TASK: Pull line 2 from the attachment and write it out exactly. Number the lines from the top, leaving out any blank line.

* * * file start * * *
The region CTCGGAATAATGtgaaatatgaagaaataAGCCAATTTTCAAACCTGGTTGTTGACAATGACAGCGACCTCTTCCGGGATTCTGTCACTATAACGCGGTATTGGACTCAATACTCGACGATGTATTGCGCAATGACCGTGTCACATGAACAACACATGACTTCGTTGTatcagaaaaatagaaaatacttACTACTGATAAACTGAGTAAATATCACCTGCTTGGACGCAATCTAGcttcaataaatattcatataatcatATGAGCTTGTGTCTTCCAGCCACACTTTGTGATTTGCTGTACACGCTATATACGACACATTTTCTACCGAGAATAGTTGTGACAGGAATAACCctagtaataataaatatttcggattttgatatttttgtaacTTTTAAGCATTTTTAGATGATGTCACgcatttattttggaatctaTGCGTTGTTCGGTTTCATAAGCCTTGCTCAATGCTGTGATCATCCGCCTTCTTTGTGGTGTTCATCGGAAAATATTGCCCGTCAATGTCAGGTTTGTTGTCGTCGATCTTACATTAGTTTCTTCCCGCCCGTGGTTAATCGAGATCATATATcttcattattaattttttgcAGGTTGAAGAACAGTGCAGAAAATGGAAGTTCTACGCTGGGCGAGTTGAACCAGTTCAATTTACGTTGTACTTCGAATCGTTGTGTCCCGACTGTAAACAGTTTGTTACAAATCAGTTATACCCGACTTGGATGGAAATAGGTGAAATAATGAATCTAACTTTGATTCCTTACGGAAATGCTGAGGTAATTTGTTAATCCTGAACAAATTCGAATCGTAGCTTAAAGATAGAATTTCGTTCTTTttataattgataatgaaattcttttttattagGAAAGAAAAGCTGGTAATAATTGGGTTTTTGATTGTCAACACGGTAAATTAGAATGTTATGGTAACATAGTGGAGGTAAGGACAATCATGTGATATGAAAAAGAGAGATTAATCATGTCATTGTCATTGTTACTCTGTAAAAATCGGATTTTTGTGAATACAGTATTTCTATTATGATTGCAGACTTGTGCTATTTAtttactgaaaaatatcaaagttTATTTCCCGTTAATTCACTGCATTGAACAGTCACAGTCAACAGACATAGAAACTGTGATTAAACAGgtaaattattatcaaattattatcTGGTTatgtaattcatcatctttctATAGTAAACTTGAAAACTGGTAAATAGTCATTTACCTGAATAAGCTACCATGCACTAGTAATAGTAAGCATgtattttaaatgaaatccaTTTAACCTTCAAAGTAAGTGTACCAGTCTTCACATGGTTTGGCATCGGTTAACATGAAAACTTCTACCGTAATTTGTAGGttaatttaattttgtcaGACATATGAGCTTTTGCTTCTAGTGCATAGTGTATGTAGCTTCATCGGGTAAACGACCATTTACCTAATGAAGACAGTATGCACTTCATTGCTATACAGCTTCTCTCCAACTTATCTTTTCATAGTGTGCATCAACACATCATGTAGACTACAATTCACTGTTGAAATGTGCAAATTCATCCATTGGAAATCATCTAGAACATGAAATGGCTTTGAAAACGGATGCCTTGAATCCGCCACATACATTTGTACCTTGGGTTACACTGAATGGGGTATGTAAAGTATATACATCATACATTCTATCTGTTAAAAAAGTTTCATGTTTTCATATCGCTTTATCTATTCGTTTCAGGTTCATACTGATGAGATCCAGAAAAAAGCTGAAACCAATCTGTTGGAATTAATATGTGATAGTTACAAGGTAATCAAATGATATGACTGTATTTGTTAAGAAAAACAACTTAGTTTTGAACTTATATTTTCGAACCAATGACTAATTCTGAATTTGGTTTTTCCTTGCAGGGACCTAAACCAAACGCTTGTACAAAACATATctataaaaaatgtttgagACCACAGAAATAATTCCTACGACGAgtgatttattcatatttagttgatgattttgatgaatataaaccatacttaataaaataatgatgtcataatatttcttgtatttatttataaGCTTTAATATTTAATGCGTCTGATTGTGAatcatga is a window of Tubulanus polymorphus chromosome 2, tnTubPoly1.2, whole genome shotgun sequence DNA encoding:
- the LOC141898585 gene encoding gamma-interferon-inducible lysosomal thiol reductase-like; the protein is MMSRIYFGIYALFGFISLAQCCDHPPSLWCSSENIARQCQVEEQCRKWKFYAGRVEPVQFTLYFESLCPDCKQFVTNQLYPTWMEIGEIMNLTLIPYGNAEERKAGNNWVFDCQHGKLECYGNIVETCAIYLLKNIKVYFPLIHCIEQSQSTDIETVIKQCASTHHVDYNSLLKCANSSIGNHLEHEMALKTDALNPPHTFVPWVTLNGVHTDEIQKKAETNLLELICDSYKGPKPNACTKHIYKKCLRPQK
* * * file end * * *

- the LOC141898585 gene encoding gamma-interferon-inducible lysosomal thiol reductase-like; the protein is MMSRIYFGIYALFGFISLAQCCDHPPSLWCSSENIARQCQVEEQCRKWKFYAGRVEPVQFTLYFESLCPDCKQFVTNQLYPTWMEIGEIMNLTLIPYGNAEERKAGNNWVFDCQHGKLECYGNIVETCAIYLLKNIKVYFPLIHCIEQSQSTDIETVIKQCASTHHVDYNSLLKCANSSIGNHLEHEMALKTDALNPPHTFVPWVTLNGVHTDEIQKKAETNLLELICDSYKGPKPNACTKHIYKKCLRPQK